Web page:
Q&A with Mohamed El-Masri: Blockchain and investment

In this Q&A session with Mohamed El-Masri, founder and chief executive officer of PermianChain Technologies, we discuss the investment opportunities that the blockchain creates and how the sector can polish its reputation if governments and regulators start to play a proactive, positive role.

Q. How can the transparency of blockchain enhance the way that we invest?

The blockchain’s transparency makes it simple for investors to track asset performance and understand activities and their ramifications across a broad portfolio of investments. In a well-managed blockchain environment, everyone with the correct level of access can see what part of a process has been reached and what needs to be done to move it to the next stage. From an investment perspective, this makes it more simple to gauge how long it might be before an investment bears fruit.

Q. How do we give potential investors the confidence to participate in the blockchain?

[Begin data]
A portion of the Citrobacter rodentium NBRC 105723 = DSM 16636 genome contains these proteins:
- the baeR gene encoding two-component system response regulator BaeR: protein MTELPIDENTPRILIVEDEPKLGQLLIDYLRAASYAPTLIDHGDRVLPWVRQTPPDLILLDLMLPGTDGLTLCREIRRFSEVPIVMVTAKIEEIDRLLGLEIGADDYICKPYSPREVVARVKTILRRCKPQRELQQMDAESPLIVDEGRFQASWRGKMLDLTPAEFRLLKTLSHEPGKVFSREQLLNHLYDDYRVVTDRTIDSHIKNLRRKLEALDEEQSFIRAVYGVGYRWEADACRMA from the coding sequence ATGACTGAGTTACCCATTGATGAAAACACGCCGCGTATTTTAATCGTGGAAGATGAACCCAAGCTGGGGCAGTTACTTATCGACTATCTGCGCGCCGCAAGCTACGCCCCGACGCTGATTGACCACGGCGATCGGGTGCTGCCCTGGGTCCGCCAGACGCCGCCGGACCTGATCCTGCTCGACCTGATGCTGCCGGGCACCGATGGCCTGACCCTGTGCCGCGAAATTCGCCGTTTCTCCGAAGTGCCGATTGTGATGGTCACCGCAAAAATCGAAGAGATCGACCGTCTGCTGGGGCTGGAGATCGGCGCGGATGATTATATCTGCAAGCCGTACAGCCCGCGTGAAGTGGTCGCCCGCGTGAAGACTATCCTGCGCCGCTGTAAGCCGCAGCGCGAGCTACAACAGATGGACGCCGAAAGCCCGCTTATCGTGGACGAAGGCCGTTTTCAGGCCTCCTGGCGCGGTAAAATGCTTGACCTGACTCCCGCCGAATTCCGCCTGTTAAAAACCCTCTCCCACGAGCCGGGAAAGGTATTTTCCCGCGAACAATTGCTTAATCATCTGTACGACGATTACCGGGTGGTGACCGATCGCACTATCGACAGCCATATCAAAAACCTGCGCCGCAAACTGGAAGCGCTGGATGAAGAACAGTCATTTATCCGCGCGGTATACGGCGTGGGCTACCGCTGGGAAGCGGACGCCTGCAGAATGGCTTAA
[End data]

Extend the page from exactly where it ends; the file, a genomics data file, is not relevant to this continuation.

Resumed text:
Transparency is going to be key. The blockchain has faced two key challenges over the last few years.

Q. How could governments and regulators play a more active role?

The lack of confidence in the blockchain is exacerbated by the stance taken by many governments, who have seen the rise of crypto as a potential threat, rather than something that can be used to enhance existing governance (and even revenue collection). There are governments around the world that have taken a more positive position, but up to now these have very much been in the minority.

Q. If governments and regulators take a more active role, won’t that mean that they will take a cut of profits and reduce the viability of some projects?

The key point, as with any investment, is that returns are more likely to be both realistic and actually realised if regulators take an interest in the level of risk that a project represents and investors do their own due diligence. In the blockchain investment space, as in any form of investment, if it sounds too good to be true, you probably need to do some more due diligence.